The first time I met an endocrinologist was during my DKA hospitalization when I was accurately diagnosed with Type 1 diabetes. I barely had any idea what diabetes was, and I certainly didn’t understand the job of an endocrinologist. I don’t remember a lot about our conversation (can I blame DKA fuzziness?) but I do remember one thing he said very clearly. He asked me if I was good at math and when I told him I was he asked when I would like to start on an insulin pump.
About 11 months later, I understood a little bit more about diabetes and diabetes management. I was struggling with high blood sugars and using NPH (not the actor) successfully, and was ready to try the insulin pump because the doctor told me it would make my management easier.
Once I made the decision to start pumping, the process went very quickly. I was on my dad’s insurance (still in college), and was approved very quickly. Side note: His coverage was better than anything I have had since, and I was only responsible for about $600 of the cost of the pump.
The thing is – I never actually picked which brand of pump I wanted. When I decided to pump, the Medtronic pump was on my doorstep a few days later.
As much as you can enjoy wearing your pancreas on the outside of your body, I have enjoyed wearing the Medtronic MiniMed insulin pump.
Some aspects that I have appreciated over the years:
- Their customer service has always been exceptionally quick and helpful. Any time, day or night, I have always received the help I have needed. Even away from home, they were quick to overnight me samples to replace forgotten supplies.
- Also related to customer service, I found the infusion set (Sure-T) that works best for me at the recommendation of one of their representatives. It is the cheapest infusion set that they offer, and it is refreshing to not be up-sold and instead matched with the best product.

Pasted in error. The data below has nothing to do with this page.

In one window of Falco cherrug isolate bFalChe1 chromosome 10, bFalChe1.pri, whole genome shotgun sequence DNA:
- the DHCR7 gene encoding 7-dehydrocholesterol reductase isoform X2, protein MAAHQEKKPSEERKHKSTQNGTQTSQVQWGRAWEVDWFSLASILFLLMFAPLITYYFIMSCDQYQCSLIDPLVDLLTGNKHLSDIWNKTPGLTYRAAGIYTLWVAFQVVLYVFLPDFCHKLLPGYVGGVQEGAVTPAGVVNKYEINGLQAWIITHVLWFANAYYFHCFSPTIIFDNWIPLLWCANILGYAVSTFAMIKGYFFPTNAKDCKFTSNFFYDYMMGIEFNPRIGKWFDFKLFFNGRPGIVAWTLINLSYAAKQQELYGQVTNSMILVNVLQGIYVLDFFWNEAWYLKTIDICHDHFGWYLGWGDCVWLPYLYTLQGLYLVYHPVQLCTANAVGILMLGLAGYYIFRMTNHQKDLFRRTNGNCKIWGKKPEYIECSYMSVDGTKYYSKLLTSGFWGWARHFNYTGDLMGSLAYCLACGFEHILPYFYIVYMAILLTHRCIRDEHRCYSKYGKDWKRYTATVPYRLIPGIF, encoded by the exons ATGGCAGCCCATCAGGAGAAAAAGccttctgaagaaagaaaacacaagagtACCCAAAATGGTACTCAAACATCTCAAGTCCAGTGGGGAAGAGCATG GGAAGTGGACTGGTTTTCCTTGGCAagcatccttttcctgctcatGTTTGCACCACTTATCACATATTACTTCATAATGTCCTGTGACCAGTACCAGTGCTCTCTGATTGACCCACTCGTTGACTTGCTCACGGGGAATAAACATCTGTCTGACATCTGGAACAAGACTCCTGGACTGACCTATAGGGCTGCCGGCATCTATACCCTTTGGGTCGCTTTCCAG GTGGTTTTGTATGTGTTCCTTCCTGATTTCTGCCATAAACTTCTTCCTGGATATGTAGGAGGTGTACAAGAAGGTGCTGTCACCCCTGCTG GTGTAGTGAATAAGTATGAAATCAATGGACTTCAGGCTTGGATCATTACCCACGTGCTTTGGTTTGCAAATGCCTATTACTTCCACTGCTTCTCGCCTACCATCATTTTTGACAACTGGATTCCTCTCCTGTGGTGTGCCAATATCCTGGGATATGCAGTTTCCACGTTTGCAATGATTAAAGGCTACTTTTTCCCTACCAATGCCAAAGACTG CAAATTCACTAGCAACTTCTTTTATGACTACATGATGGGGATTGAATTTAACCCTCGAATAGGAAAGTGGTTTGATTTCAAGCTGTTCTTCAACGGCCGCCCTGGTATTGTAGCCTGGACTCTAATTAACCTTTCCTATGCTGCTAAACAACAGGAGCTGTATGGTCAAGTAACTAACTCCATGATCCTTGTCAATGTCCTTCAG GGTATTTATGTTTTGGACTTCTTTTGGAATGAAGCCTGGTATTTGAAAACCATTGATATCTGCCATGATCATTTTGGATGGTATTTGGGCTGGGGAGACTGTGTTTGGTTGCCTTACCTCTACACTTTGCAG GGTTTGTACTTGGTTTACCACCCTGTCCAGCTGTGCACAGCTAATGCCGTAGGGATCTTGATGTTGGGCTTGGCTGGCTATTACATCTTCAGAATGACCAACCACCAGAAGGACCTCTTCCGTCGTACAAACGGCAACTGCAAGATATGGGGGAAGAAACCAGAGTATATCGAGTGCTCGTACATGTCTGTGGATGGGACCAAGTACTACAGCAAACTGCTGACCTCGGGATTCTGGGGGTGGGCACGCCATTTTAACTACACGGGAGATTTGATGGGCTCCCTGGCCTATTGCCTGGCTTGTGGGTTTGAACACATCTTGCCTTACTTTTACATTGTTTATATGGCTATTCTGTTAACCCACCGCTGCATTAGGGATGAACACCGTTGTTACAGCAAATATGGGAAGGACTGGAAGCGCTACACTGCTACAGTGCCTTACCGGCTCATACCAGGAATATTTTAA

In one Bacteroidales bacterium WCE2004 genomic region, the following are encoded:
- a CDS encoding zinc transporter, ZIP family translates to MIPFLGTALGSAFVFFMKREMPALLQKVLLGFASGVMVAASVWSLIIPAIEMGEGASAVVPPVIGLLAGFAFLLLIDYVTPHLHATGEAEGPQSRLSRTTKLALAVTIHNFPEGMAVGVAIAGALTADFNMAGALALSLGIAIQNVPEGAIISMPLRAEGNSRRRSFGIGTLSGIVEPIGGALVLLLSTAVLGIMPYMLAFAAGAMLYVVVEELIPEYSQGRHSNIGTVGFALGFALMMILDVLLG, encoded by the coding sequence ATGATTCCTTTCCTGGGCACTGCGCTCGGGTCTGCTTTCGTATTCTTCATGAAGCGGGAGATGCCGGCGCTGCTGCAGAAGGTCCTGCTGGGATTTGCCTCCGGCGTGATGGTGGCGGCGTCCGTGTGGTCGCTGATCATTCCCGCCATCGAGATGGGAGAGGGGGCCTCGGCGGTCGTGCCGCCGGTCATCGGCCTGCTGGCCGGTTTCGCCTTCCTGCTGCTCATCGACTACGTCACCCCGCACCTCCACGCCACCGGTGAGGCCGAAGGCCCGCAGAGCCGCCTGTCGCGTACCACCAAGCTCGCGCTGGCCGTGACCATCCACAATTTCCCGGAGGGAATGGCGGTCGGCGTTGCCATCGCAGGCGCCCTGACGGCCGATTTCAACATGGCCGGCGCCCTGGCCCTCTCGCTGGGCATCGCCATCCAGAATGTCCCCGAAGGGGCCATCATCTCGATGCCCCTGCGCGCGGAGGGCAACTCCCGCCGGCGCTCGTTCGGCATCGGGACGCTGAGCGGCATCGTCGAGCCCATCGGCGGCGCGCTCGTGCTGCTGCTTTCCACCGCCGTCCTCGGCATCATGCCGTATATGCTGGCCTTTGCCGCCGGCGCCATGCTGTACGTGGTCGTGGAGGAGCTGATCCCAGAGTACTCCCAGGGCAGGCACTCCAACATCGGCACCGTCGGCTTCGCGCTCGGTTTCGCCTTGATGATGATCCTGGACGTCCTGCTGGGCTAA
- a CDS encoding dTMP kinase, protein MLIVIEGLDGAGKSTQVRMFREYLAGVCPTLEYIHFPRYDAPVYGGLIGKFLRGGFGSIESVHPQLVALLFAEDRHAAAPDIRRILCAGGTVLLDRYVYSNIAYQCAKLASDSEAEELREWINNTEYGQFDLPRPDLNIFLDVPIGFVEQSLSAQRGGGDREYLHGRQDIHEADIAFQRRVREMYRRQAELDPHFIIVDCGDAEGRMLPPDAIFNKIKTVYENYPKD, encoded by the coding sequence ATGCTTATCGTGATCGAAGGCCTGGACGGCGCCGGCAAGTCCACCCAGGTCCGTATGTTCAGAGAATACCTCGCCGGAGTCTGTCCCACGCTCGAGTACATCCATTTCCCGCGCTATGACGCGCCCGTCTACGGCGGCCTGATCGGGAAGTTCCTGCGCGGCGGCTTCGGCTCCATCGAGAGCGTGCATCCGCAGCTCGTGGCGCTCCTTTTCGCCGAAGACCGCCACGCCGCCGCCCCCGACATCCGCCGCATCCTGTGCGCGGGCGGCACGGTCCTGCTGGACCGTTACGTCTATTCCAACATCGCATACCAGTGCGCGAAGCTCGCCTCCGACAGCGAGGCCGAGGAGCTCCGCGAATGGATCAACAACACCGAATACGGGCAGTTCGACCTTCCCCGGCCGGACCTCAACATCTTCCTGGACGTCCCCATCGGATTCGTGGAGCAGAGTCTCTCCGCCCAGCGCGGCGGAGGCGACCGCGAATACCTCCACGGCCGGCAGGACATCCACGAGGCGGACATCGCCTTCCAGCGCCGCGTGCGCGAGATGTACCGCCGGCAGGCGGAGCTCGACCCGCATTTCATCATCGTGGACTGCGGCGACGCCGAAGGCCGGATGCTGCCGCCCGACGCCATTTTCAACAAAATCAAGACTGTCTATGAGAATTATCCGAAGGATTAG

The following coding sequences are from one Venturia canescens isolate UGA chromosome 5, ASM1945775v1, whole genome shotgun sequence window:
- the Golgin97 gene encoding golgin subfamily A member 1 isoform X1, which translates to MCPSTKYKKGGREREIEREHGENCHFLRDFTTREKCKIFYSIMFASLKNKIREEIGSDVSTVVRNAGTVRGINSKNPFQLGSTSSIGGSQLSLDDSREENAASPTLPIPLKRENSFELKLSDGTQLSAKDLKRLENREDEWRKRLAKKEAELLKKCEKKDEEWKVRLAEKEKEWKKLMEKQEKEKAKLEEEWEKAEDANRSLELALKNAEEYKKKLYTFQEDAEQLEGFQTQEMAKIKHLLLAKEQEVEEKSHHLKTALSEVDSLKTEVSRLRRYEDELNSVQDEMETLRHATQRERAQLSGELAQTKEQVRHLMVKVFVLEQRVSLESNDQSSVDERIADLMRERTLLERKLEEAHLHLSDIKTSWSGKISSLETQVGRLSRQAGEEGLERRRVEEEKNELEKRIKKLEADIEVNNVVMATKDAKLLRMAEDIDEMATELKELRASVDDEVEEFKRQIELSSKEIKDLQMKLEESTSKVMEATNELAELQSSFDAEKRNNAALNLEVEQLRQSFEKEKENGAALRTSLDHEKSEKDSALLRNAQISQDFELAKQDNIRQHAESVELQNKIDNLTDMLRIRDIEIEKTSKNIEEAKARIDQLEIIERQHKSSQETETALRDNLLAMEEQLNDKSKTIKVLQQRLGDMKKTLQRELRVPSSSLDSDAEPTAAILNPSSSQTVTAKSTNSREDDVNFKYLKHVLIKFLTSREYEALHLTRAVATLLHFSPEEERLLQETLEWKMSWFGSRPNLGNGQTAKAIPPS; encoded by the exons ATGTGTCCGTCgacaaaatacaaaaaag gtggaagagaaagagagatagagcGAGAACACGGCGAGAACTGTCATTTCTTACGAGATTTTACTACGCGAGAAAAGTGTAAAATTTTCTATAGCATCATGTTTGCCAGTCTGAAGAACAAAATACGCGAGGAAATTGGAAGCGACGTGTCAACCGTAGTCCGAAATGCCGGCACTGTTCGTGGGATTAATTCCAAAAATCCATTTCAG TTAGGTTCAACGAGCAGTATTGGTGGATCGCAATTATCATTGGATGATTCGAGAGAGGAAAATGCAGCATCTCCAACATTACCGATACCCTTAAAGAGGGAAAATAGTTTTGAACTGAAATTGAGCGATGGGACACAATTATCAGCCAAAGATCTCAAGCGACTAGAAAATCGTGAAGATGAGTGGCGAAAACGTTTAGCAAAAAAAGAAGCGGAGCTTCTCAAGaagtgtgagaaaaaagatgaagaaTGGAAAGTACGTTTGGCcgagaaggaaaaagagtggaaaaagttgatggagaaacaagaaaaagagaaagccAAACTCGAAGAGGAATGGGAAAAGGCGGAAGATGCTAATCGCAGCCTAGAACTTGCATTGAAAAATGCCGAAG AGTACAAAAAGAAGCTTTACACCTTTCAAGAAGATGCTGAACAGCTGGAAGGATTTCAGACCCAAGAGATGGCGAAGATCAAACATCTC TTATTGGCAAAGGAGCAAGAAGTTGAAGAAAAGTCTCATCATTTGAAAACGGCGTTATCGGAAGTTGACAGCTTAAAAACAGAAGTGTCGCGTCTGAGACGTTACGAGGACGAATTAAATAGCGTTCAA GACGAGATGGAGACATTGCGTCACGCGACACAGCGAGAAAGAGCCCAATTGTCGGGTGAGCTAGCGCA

- I think that the MiniMed pump looks the most non-pump like. I’ve enjoyed the fact that it has been mistaken for a microphone pack and a garage door opener.
- Wearing a pump has allowed me to successfully navigate my unscheduled life. Sleeping in, delaying or skipping meals, and eating fast food all became easier on a pump.
- I have always been able to use a meter that transmitted blood glucose values to the pump. I don’t underestimate the value of this – especially when the number is in the high 200s. When it changed from the BD meter to a OneTouch meter, I was able to enjoy this linked testing with a $0 copay for my test strips.
- I used my first (gray) pump for four years. When my warranty ended, I briefly thought about switching to another brand of pump, but there was nothing that motivated me make a change. Except color – I switched from gray to clear. In addition to the color options available for the actual pump, using the Skin-it products I’ve made my pump as plain or as fancy as my mood desired.
Then DexCom entered the picture. The DexCom system is the continuous glucose monitoring system that works best for me. Others systems work well for other people. The DexCom is my choice.
As the ending date for my warranty approached, it was time to revisit my pump choice. The MiniMed pump is integrated with it’s own CGM. The Animas and Omnipod pumps are working on integration with the DexCom system. For me, it came down to a single decision – which is more important to me, my insulin pump or my CGM?
Some people don’t like it, but I have grown quite attached (pun) to my tubing. The Omnipod was quickly ruled out as an option. I needed to try out the Animas Ping so that I could make an informed decision.